Vincent van Gogh - Rocks with Oak Tree 1888

Rocks with Oak Tree 1888
Rocks with Oak Tree
Oil on canvas 54.0 x 65.0 cm. Arles: early July, 1888
Houston: The Museum of Fine Arts

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From The Museum of Fine Arts, Houston:
The Rocks depicts a specific area in the South of France called Montmajour, a rocky terrain located a few miles north of the city of Arles. Painting on site was a struggle for Vincent van Gogh, because the fierce, blustering winds that swept through this region whipped violently against his canvases.
Van Gogh’s own creative energy leaps outward through his vigorous brushwork and the astonishing variety of strokes with which he laid down his unmixed colors. The forceful way he moves paint around on the canvas makes his work almost instantly recognizable. One senses the speed and vigor with which Van Gogh transcribed this scene to canvas, capturing the wild, almost electric presence of the site. The artist’s manic marking, combined with his broad exploitation of greens, blues, and yellows, makes for an exceeding lively image. The composition—strong and simplified, with the rocks stepping their way back to the craggy tree—grounds the potential chaos of colors and marks. Theo van Gogh, the artist’s brother, was so taken by this painting that he immediately framed it and hung it beside The Sower, one of Vincent’s undisputed masterpieces.

The Letters of Vincent van Gogh

To Theo van Gogh. Antwerp, on or about Friday, 22 January 1886.
My dear Theo,
I’ve been painting there for a few days now and it suits me very well. Above all because there are all sorts of painters there, and I see them working in very diverse ways — something I’ve never had — often seeing other people at work.
It’s by far the best for me to stay there for a long time — for the models there are good and it’ll work out better that way.
I say again what I’ve already said to you before, you’ve formed a false impression about the expenses of painting and the models, and it’s much harder than you evidently realize, particularly when one works alone. But we’ll hope that this way there might be some improvement. We’re getting new models on Monday — that’s when I actually start properly. Now I ought to have had a large canvas by Monday — I’ve also been explicitly told that I have to have other brushes &c. besides what I have.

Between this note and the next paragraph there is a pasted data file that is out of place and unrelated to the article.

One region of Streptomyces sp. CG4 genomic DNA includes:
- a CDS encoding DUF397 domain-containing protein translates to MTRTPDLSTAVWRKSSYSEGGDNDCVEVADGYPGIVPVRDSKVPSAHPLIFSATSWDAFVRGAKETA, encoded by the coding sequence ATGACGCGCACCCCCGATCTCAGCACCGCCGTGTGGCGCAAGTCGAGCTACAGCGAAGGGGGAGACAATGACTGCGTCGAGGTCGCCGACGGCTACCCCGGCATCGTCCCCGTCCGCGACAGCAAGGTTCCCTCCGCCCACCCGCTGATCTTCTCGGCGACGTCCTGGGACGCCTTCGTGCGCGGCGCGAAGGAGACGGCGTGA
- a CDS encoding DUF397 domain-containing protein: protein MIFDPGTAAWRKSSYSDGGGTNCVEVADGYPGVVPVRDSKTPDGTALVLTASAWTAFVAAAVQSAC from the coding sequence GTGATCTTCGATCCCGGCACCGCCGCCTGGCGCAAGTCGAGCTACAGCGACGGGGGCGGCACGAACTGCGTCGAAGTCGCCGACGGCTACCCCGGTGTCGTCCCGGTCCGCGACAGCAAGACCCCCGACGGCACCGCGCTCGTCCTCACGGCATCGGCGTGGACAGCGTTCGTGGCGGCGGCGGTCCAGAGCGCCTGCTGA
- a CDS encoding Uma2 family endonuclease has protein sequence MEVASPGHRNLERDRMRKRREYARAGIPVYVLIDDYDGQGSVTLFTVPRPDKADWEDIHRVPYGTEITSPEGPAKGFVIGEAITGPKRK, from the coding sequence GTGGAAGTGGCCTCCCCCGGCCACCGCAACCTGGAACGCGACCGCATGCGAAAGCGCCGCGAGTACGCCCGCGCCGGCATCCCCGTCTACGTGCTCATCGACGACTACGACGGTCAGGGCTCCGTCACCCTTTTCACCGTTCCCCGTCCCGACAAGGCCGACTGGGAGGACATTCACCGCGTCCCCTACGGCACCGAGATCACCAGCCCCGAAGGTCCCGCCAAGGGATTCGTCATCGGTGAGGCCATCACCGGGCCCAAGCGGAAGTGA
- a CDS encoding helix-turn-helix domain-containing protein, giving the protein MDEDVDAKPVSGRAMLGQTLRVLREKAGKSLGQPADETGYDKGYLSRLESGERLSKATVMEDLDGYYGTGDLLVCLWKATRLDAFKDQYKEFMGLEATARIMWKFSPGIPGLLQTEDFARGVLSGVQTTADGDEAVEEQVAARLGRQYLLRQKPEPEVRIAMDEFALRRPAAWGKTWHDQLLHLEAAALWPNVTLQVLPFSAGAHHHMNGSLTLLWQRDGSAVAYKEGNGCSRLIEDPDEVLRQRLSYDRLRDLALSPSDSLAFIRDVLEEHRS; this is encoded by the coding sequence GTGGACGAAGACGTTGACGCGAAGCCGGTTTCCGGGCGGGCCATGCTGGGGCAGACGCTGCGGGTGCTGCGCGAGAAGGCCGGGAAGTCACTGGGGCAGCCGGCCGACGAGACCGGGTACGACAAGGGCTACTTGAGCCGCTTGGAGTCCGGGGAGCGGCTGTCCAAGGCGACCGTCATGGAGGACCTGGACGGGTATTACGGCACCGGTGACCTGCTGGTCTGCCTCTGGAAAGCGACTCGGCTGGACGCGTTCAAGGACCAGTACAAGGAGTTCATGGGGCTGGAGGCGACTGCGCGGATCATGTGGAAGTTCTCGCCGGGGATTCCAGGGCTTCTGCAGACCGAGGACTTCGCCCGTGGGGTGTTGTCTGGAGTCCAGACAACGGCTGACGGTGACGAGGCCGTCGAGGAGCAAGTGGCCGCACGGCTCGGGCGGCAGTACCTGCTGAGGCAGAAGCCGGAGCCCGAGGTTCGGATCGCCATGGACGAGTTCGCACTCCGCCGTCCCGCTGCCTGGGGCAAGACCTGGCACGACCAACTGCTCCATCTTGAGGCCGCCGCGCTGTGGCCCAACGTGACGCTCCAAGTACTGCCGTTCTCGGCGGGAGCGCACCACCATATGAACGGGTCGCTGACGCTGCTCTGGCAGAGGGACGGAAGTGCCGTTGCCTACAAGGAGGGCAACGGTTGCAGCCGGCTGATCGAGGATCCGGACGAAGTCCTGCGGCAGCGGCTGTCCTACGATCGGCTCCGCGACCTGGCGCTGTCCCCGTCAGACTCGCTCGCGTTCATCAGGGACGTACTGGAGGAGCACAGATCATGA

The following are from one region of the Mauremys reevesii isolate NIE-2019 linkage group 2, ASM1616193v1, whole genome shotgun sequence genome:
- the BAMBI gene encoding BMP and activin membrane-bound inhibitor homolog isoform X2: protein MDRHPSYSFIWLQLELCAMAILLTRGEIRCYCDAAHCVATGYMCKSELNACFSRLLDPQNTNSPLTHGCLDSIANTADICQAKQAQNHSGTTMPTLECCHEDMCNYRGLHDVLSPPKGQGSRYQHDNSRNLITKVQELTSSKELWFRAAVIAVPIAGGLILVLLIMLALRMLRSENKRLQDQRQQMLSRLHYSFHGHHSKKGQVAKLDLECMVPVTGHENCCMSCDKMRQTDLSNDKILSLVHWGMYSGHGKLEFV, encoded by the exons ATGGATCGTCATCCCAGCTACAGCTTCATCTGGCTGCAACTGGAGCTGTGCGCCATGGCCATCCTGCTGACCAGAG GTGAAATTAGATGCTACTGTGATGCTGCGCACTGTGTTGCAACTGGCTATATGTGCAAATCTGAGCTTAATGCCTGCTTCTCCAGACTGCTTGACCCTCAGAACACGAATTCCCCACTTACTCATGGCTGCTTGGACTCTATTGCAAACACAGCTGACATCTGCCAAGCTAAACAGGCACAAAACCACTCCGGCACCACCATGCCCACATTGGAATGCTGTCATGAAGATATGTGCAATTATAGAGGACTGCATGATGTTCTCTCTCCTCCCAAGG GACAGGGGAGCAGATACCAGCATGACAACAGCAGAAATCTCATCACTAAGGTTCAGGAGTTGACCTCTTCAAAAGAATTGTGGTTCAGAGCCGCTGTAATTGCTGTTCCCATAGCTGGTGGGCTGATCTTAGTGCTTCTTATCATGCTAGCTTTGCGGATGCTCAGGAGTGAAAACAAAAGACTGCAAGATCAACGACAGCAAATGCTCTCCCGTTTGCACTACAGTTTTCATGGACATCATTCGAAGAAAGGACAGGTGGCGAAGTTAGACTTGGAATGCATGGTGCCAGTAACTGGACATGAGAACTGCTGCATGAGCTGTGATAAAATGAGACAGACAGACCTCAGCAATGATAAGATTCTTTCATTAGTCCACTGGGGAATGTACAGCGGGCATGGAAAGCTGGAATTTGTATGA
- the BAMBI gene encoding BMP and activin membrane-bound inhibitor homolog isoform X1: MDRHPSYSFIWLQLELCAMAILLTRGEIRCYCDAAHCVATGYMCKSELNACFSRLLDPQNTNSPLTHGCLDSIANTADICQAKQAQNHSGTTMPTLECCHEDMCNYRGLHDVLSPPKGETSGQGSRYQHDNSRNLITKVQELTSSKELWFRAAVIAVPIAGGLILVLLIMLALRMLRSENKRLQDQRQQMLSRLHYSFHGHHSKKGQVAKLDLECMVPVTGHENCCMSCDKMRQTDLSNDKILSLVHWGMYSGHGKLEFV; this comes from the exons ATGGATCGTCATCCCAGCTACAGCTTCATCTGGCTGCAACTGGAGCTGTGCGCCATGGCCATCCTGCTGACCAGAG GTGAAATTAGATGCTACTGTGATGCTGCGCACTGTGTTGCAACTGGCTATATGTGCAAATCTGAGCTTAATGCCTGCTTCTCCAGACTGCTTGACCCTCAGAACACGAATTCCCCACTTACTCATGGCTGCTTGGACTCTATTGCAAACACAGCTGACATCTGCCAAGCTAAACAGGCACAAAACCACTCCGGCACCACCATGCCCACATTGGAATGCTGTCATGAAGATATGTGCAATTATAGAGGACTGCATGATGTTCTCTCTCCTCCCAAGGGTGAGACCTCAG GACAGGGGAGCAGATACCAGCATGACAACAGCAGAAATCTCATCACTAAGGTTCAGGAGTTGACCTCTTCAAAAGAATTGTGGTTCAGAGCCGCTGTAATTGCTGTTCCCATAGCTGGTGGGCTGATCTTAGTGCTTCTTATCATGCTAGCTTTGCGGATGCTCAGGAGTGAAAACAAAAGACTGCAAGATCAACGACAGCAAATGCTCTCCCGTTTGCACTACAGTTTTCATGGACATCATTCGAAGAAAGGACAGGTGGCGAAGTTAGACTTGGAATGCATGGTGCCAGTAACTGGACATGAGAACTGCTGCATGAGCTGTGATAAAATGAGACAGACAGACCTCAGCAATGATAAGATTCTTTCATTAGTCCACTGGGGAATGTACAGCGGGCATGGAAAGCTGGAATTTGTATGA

But I’ve no money left. So it’s really pressing, and so I do wish that you’d do what you could, for I’m also doing what I can, and it’s constantly the case that there’s hardly anything left for food. In the evenings I go and draw there, too — but I think that the fellows in the drawing class all work badly and in completely the wrong way. The painting class is better, and as I believe I already told you there are all sorts of people of all ages, at least 5 or so even older than me.
At the moment I’m working on a head of a child.
It would be a great help to me if I could have your letter by Monday.
What I wrote to you about clothes I need is also rather urgent.
So far I’ve already made a few acquaintances there, who had seen the things that I’d taken in in order to be admitted. There are devilish good ones among the studies by past students that are hanging there.
There are things by Neuhuys and Huibers, among others.
But perhaps the best one is by an American, I don’t know the name, though — a nude study of an old man, one would say like a Fortuny or Regnault. I don’t think that I can take a shorter route to progress, and whether I go to the country later or come to a studio in Paris, in any event it’s good for me to see a lot of painting and above all keep working regularly from models, as much as is in any way possible.
Regards — I’m writing to you in haste because I have to go out again.
But still do your utmost best not to keep me waiting, for the work depends on it, and I assure you that it’ll be hard enough for me in any event. With a handshake.
Yours truly,